by Hayes Slade, AIA
Two of the most pressing issues facing our profession today are our pipeline problem and the lack of visibility into the profession. These are, of course, related. Starting a year ago, AIA New York has been working to create a high school career discovery program to provide personal exposure to architecture for high schoolers at the cusp of making decisions for their future. As part of my presidential theme, BUILDING COMMUNITY, I’m particularly focused on issues of outreach and support. We have the imperative to work together as a community to address the issues of access and transparency to the profession. One of the most valuable assets of AIANY is its professional network, which we can leverage to create opportunities that will work to remove these thorny issues by providing a larger audience with personal experience of the field. I thought to call it “Expose Yourself to Architecture,” but somehow that title got shot down.
AIANY distributed the invitation and application for Discover Architecture! to public high schools and identified schools that had previously worked with the Center for Architecture’s K-12 programming, along with schools with art/design/architecture programs or classes. Many students applied and the spots for this free career discovery opportunity were highly sought after. For this pilot program, 25 students from 15 schools were selected for placement.
Nineteen brave firms volunteered to host the selected applicants over the week-long public school winter break. For the most part, students were placed individually in firms to ensure that they would be directly interfacing with their hosts and forming their own personal opinions. Some of the activities they were engaged in included site visits, meetings with clients and collaborators, and software tutorials. While experiences differed across firms, the most important component of the program was to provide general exposure to the profession as it is practiced on a daily basis.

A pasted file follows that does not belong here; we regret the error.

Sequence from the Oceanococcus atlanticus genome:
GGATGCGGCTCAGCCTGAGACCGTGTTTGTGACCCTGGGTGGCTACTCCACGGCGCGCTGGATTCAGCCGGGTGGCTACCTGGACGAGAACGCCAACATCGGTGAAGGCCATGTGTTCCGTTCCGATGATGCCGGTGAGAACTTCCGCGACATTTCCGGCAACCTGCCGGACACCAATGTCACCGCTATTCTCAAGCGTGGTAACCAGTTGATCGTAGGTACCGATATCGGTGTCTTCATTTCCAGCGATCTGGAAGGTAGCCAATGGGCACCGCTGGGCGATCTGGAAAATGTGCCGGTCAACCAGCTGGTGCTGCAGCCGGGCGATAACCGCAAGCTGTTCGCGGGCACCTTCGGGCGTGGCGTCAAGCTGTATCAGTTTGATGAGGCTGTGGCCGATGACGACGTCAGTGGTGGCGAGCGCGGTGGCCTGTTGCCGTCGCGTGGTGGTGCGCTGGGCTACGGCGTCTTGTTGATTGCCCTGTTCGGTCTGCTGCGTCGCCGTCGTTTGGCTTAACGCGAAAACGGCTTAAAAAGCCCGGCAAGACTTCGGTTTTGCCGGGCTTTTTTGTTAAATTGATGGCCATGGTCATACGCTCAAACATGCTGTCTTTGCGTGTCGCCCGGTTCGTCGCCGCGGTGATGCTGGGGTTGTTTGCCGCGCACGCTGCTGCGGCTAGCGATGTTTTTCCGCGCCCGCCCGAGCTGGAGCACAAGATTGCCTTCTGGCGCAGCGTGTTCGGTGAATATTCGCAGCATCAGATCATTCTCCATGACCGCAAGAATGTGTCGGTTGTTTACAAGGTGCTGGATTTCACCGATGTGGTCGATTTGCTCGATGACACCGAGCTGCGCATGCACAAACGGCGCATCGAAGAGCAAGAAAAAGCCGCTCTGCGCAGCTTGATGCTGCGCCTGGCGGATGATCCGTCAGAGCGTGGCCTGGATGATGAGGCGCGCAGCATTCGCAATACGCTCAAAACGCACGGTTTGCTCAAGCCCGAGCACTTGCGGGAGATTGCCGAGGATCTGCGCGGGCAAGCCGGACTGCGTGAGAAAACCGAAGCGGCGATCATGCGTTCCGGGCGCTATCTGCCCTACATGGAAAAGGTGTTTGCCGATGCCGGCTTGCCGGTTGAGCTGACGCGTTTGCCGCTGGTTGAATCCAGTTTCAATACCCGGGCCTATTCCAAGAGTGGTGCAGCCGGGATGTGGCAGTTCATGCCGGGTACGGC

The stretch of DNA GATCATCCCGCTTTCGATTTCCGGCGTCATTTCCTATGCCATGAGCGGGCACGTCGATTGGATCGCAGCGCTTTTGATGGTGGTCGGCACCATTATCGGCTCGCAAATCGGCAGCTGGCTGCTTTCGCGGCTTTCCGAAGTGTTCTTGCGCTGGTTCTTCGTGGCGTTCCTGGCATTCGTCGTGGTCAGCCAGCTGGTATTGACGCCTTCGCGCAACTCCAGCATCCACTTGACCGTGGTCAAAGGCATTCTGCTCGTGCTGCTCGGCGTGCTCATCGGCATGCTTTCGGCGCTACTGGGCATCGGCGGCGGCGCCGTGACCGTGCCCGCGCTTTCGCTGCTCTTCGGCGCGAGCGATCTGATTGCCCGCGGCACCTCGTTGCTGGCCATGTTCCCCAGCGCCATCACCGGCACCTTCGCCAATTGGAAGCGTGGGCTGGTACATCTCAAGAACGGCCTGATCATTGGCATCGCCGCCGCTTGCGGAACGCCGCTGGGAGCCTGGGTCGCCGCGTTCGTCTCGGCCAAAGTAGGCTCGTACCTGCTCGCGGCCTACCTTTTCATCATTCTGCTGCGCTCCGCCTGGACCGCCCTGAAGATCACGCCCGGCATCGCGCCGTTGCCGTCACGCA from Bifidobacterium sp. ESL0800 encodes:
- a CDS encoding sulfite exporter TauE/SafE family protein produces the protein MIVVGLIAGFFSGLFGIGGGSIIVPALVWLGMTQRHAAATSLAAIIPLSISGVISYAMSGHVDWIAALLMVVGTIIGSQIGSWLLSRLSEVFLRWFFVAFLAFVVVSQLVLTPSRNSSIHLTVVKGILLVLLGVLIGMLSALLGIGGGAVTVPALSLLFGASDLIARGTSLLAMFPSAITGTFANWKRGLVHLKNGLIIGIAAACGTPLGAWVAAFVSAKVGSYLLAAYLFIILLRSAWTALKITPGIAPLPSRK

On the last day of the break, students convened at the Center for Architecture for some team building, a mini charrette exercise led by the Center for Architecture K-12 team, and a small celebration with certificates and t-shirts.
Insights gleaned from the students demonstrate the level of care and attention provided by the host firms. Some of the reactions to the program illustrate how effective the program was in clarifying common misconceptions people (even engaged people) have about our field.
Corrine Soo, who was placed at Gensler, said, “I learned that architecture is somewhat of an umbrella term since many more fields are a part of it, and that learning the basics of architecture is a way of preparation if I want to go into any of these various fields. I feel like the program was able to give me a sense of how an architectural firm works and the importance of cooperation between all the different types of architects in a project.”
Kareena Thadhani, who spent her winter break with MBB, said, “They did an excellent job at hosting me and made me feel so warm and comfortable in an environment where I was so unknown. Giving me a tour around the whole office and introducing me to every individual in the firm made me feel welcome and not an outsider.”
Catherine Moreno was welcomed at Spacesmith’s office. She said, “I found talking/conversing with the head of marketing and business the most interesting experience. It was fun to talk about not only architectural-based skills in firms but how they sell the firm and acquire different projects.”
The firms also expressed highly positive reactions to the program. Several firms look forward to participating again and even hosting additional students in years to come.
The Center for Architecture has tremendous programming for school children. AIA is the preeminent resource for professionals. The goal of this program is to start to build the bridge between these two organizations and pave the way for young people, regardless of background or familial exposure to the field of architecture. In the coming weeks we are planning to reconvene and take stock of the program and discuss what other experiences we can provide to high school students who may be thinking of applying to architecture programs. Some initial ideas that spring to mind are portfolio strategy and review as well as summer activities. Please watch this space; we are hoping to build on this initial success and the enthusiasm generated, all around. We can definitely use your help!